A new study by researchers at Johns Hopkins University’s Bloomberg School of Public Health finds that allowing concealed carry on university campuses is unlikely to decrease mass shootings, and may worsen other violent crimes, contrary to some claims of those who support expanding campus carry gun laws.
Eight states currently allow concealed carry on college campuses, while approximately two dozen states leave that decision up to the school.
"Proponents of right-to-carry laws that make it legal for individuals to carry firearms, both on and off college campuses, often blame mass shootings on 'gun-free zones' and argue that arming more civilians can deter or stop mass shootings," Daniel Webster, the director of the Johns Hopkins Center for Gun Research, told the Johns Hopkins news service.
"The best available evidence, however, does not support these claims," Dr. Webster added.
Several of the United States’ worst mass shootings have occurred on college and university campuses. The Virginia Tech shooting that killed 32 people in 2007 and the Umpqua Community College shooting that killed 10 in Oregon last year both occurred on college campuses, for example, as was an event that many Americans view as the first modern mass civilian shooting. On August 1, 1966, University of Texas, Austin engineering student Charles Whitman climbed the campus clock tower and shot 49 people, 16 of whom died as a result.
The Johns Hopkins report authors, a collaborative team of researchers from Johns Hopkins, Stanford University, and the University of Massachusetts, Boston, say that their research indicates that neither prohibitions or allowances on gun carriage in certain areas (such as college campuses) impact the frequency at which mass shootings occur.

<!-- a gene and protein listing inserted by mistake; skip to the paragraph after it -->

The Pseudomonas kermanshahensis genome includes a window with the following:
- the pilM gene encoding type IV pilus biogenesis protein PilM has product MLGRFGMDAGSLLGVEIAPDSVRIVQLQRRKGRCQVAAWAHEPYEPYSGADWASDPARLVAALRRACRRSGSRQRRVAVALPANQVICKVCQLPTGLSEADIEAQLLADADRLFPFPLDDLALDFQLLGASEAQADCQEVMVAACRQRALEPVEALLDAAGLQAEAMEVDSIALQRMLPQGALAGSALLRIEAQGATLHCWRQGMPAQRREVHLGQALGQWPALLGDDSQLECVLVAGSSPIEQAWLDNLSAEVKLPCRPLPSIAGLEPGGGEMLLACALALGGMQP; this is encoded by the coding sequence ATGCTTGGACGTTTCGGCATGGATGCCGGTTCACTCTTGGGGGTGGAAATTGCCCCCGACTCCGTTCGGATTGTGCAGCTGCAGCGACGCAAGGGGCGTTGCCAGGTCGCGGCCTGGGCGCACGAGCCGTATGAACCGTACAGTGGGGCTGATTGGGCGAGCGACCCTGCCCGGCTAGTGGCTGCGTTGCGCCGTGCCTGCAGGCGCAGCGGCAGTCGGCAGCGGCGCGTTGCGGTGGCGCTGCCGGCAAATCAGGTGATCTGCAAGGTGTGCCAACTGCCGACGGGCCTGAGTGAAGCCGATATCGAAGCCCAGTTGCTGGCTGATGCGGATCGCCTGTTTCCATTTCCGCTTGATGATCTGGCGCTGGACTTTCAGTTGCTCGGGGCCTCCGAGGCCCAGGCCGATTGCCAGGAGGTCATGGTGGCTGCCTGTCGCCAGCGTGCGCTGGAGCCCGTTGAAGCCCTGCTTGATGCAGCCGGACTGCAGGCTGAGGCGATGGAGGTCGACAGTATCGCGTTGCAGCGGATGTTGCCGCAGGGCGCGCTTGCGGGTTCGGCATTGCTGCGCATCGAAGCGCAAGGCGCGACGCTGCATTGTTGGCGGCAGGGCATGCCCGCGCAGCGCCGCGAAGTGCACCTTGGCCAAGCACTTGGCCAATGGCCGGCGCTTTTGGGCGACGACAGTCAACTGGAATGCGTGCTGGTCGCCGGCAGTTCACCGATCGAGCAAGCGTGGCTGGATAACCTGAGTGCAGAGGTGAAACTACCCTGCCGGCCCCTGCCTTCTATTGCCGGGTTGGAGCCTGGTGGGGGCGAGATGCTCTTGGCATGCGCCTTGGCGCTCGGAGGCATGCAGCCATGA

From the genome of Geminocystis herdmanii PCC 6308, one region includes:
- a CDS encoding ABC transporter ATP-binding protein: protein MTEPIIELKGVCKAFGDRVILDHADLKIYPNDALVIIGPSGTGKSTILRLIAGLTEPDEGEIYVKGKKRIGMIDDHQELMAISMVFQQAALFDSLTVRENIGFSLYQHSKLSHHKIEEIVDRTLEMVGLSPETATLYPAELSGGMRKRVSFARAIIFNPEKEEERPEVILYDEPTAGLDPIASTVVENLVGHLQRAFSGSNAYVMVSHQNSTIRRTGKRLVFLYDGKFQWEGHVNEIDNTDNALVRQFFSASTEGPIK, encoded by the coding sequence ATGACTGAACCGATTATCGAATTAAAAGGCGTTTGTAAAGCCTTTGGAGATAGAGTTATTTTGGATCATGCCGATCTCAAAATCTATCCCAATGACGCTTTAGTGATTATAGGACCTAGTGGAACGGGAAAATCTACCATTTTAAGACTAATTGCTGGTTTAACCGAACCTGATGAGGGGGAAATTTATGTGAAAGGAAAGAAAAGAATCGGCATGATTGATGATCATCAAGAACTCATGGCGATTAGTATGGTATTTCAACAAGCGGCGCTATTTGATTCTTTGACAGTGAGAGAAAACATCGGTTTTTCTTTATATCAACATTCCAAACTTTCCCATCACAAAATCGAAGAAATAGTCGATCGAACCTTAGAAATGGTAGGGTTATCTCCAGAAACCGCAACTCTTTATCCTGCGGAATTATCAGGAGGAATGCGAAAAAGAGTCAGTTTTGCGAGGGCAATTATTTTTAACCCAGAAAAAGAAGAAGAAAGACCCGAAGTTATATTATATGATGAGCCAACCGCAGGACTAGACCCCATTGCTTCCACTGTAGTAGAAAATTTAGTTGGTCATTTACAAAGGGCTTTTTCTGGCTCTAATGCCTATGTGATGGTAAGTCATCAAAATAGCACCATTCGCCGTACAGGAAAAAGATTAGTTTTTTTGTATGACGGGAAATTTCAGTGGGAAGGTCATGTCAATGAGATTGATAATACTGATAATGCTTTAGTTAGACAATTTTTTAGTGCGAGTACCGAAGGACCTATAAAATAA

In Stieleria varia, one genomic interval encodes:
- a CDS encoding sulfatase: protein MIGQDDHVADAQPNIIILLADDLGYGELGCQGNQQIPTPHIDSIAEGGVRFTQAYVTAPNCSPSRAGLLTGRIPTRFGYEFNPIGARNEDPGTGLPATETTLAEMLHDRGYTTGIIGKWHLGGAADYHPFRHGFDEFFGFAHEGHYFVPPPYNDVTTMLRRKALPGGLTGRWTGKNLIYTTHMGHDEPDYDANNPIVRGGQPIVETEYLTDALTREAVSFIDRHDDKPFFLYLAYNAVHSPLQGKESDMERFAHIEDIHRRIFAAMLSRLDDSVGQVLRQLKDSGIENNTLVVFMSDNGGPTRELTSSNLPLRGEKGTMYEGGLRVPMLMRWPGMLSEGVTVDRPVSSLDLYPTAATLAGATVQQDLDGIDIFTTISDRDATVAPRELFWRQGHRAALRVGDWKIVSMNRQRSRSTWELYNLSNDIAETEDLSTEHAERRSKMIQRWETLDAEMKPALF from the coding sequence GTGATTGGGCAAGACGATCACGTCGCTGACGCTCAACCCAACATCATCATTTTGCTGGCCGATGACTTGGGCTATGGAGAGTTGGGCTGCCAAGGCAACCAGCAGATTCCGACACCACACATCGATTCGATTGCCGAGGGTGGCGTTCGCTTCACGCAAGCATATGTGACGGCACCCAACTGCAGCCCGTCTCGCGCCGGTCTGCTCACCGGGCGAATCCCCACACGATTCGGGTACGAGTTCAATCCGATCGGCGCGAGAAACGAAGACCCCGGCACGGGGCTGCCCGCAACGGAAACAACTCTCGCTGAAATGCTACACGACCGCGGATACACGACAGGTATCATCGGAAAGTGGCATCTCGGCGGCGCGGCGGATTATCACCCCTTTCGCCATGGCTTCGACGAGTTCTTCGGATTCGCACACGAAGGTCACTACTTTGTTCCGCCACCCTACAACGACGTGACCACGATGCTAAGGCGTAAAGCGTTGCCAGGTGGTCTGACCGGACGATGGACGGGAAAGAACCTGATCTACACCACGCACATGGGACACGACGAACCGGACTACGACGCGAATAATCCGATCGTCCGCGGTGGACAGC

While proponents of right-to-carry laws say that shootings are more likely to occur in gun-free zones, since individuals cannot protect themselves with firearms, researchers say that this is not the case. Just 12 percent of all mass shootings involving six or more people between 1966 and 2016 occurred in a truly gun-free zone, study authors found, while 84 percent of high-fatality mass shootings occurred in areas in which there was no evidence that guns were prohibited.
In fact, study co-author and Stanford University law professor John Donohue said, “Rather than deter gun violence, the most recent and most rigorous research on right-to-carry laws suggests that the laws are associated with increased violence with guns.”
Not only are college campuses often the scenes of already-reckless behavior, which could be more deadly if guns are present, but few attacks have ever been stopped by civilians carrying weapons.
Report authors cited an FBI study that found that out of a sample of 160 shootings in the United States, in only one instance did an armed civilian attempt to stop the attack.
Researchers say that their findings counter claims by right-to-carry advocates, who say that campuses are made safer by allowing individuals to carry weapons.
Practical implementation of concealed carry laws on campuses in Texas in recent months resulted in a range of reactions from community members, many of whom said that allowing students and personnel to carry weapons could detract from the educational experience on campus.
"College campuses are marketplaces of ideas, and a rigorous academic exchange of ideas may be chilled by the presence of weapons," wrote a number of educational associations, including the American Association of University Professors, in a statement last year.
Texas’ decision to implement right to carry laws on campuses on the 50th anniversary of the University of Texas, Austin, shooting was met with concern by educators, as The Christian Science Monitor reported in August. At the University of Houston, a public school, the faculty senate issued a set of recommendations suggesting that faculty "may want to be careful discussing sensitive topics" or "drop certain topics from your curriculum" as a result of the law.